Herein we report construction of a ΔBALF4 EBV mutant and the description of its phenotype. Virus lytic DNA replication and lytic protein synthesis were unaffected by the BALF4 deletion. Virus maturation and egress, monitored by electron microscopy, were indistinguishable for mutant and wild-type viruses; viral titers in supernatants from 293/ΔBALF4 cells, 293/ΔBALF4-C cells, and 293/EBV-wt cells, monitored by qPCR, were very similar and perfectly compatible with efficient virion production. ΔBALF4 virus infection was, however, strictly abortive in all tested target cell types. These included primary epithelial cells with squamous differentiation, primary B lymphocytes, and various cell lines of lymphoid and epithelial origin (Table (Table1).1). Therefore, gp110 appears to be strictly required for target cell infection but not for maturation in 293 cells. These findings fit with our previous observation that overexpression of gp110 in 293/EBV-wt cells increases the efficiency of infection without altering viral titers (31). We further attempted to identify the bottleneck in the ΔBALF4 virus infection pathway. We found strong evidence for normal binding, virus uptake, and internalization into cytoplasmic vesicles, demonstrating that the infection block was located further downstream, presumably during transport from the endosomal compartment to the nucleus (Fig. (Fig.33 and and4).4). Such an assumption would fit with reported evidence that gp110 is essential for virus-cell fusion. In such a context, our data would indicate that fusion with both the plasma membrane and the endosomal membrane absolutely requires gp110.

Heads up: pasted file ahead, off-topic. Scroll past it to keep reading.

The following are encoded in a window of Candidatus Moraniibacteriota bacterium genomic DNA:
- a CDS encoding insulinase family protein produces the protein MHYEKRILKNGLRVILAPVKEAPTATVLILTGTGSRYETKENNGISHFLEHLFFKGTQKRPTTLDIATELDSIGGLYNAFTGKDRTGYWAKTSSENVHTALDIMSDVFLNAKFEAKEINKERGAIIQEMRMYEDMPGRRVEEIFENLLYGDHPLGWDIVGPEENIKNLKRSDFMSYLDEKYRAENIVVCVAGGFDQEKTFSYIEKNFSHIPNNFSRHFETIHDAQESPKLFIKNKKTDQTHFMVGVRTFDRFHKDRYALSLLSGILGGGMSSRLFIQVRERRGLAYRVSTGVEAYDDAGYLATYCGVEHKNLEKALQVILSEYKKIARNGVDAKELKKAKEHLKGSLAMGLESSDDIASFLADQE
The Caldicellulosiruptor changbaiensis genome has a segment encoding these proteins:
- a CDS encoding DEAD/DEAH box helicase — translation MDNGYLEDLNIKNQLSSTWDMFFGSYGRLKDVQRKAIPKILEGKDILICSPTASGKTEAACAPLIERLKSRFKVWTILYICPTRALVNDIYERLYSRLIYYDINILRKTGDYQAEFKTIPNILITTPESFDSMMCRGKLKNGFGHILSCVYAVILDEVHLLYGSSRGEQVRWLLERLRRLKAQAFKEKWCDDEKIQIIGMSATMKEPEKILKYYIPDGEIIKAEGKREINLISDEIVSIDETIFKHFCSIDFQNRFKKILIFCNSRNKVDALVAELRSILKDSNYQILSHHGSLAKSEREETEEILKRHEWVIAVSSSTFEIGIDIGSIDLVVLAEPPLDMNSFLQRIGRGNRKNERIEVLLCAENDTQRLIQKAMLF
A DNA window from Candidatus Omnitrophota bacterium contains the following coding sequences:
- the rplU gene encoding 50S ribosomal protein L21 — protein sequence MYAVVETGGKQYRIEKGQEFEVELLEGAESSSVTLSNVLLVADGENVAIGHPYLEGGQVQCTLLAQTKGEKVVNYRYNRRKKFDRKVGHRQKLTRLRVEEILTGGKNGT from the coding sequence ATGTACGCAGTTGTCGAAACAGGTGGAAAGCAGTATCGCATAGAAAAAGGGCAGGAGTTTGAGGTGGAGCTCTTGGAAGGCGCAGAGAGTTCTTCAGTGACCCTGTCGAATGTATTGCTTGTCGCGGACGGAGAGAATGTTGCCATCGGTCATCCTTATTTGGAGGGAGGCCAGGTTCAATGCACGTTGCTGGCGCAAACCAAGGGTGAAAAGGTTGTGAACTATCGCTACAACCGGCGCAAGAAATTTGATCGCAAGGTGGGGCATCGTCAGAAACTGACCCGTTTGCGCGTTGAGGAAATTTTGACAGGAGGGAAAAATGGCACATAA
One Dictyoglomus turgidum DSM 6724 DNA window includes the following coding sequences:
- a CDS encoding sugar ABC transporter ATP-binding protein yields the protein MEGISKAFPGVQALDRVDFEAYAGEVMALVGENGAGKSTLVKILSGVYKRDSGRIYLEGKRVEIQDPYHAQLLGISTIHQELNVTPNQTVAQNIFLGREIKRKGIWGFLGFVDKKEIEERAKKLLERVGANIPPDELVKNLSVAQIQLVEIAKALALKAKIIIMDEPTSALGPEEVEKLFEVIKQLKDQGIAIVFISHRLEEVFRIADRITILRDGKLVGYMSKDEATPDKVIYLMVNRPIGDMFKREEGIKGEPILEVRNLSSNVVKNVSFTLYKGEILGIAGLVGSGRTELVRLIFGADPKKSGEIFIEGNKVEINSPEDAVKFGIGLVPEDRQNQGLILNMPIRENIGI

Our data are congruent with the phenotypic traits previously ascribed to another BALF4 null mutant constructed in an LCL and from which no infectious virus could be recovered upon induction of the lytic cycle (19). There is, however, a discordance regarding the mechanisms that led to a loss of the infectious potential; the present work reports efficient production of ΔBALF4 viruses that are unable to complete a successful round of infection, whereas the authors of work describing the other BALF4 knockout suggested that gp110 plays an essential role during viral maturation (19, 26). In the absence of gp110, these authors found that the viral replicative cycle was abortive at the stage of capsid formation and assembly (26). This discrepancy can reflect the different cellular backgrounds in which these experiments were conducted (293 cells versus B cells). Clearly, the very high level of virus production in 293 cells relative to that in LCL cells very easily allows identification and characterization of virion progeny. We further readdressed this issue by infecting primary B cells with the ΔBALF4 mutant or EBV-wt. The resulting LCL/ΔBALF4 cells or LCL/EBV-wt cells were induced to assess virus replication. Both LCLs were found to produce gp350 upon induction; their supernatants contained DNase I-resistant linear viral DNA in equal amounts as well as rare virions (Fig. (Fig.5).5). These results concur to indicate that the BALF4 gene is required neither for virus maturation nor for viral egress. It should, however, be stated that replication in LCLs is usually very weak and that we had to enrich LCL/ΔBALF4 or LCL/EBV-wt cells for plasmids encoding BZLF1 in order to obtain a visible level of lytic replication; attempts to induce LCL/ΔBALF4 or LCL/EBV-wt cells with tetradecanoyl phorbol acetate and sodium butyrate proved unsuccessful (data not shown). Altogether, we could find only one or two viruses per section from pellets formed after centrifugation of 30-ml supernatants from LCL/EBV-wt and LCL/ΔBALF4 cells. Clearly, such a low level of replication prevents any meaningful comparison in the efficiency of virus replication between wild-type and ΔBALF4 viruses in B cells, and it is perfectly possible that, even if not absolutely required for virus maturation, gp110 plays an ancillary role during this process that could not be detected in our assays.